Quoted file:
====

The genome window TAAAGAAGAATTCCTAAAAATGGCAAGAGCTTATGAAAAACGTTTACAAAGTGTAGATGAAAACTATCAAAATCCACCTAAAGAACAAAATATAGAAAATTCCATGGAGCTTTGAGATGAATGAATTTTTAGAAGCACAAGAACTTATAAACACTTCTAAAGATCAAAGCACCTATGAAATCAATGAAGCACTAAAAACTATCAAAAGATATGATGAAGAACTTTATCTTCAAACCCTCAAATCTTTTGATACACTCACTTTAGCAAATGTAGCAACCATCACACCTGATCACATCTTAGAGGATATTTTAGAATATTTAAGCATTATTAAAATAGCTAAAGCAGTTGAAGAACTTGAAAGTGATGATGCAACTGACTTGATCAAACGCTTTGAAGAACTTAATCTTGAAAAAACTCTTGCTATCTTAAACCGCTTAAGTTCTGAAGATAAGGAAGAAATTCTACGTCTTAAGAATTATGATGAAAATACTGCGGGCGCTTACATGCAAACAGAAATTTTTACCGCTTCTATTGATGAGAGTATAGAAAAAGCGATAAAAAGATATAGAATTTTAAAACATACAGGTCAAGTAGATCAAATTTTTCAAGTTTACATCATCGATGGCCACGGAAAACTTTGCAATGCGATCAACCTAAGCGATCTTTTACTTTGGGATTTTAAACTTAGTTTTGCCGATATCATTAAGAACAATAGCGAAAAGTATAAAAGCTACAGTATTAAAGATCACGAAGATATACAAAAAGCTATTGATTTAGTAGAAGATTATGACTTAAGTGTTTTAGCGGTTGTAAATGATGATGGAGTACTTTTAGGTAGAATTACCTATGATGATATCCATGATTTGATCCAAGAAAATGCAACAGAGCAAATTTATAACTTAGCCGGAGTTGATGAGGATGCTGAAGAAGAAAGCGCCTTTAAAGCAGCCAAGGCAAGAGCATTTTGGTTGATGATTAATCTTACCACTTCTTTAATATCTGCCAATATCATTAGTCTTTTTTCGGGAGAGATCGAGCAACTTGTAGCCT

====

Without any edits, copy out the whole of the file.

The genome window TAAAGAAGAATTCCTAAAAATGGCAAGAGCTTATGAAAAACGTTTACAAAGTGTAGATGAAAACTATCAAAATCCACCTAAAGAACAAAATATAGAAAATTCCATGGAGCTTTGAGATGAATGAATTTTTAGAAGCACAAGAACTTATAAACACTTCTAAAGATCAAAGCACCTATGAAATCAATGAAGCACTAAAAACTATCAAAAGATATGATGAAGAACTTTATCTTCAAACCCTCAAATCTTTTGATACACTCACTTTAGCAAATGTAGCAACCATCACACCTGATCACATCTTAGAGGATATTTTAGAATATTTAAGCATTATTAAAATAGCTAAAGCAGTTGAAGAACTTGAAAGTGATGATGCAACTGACTTGATCAAACGCTTTGAAGAACTTAATCTTGAAAAAACTCTTGCTATCTTAAACCGCTTAAGTTCTGAAGATAAGGAAGAAATTCTACGTCTTAAGAATTATGATGAAAATACTGCGGGCGCTTACATGCAAACAGAAATTTTTACCGCTTCTATTGATGAGAGTATAGAAAAAGCGATAAAAAGATATAGAATTTTAAAACATACAGGTCAAGTAGATCAAATTTTTCAAGTTTACATCATCGATGGCCACGGAAAACTTTGCAATGCGATCAACCTAAGCGATCTTTTACTTTGGGATTTTAAACTTAGTTTTGCCGATATCATTAAGAACAATAGCGAAAAGTATAAAAGCTACAGTATTAAAGATCACGAAGATATACAAAAAGCTATTGATTTAGTAGAAGATTATGACTTAAGTGTTTTAGCGGTTGTAAATGATGATGGAGTACTTTTAGGTAGAATTACCTATGATGATATCCATGATTTGATCCAAGAAAATGCAACAGAGCAAATTTATAACTTAGCCGGAGTTGATGAGGATGCTGAAGAAGAAAGCGCCTTTAAAGCAGCCAAGGCAAGAGCATTTTGGTTGATGATTAATCTTACCACTTCTTTAATATCTGCCAATATCATTAGTCTTTTTTCGGGAGAGATCGAGCAACTTGTAGCCT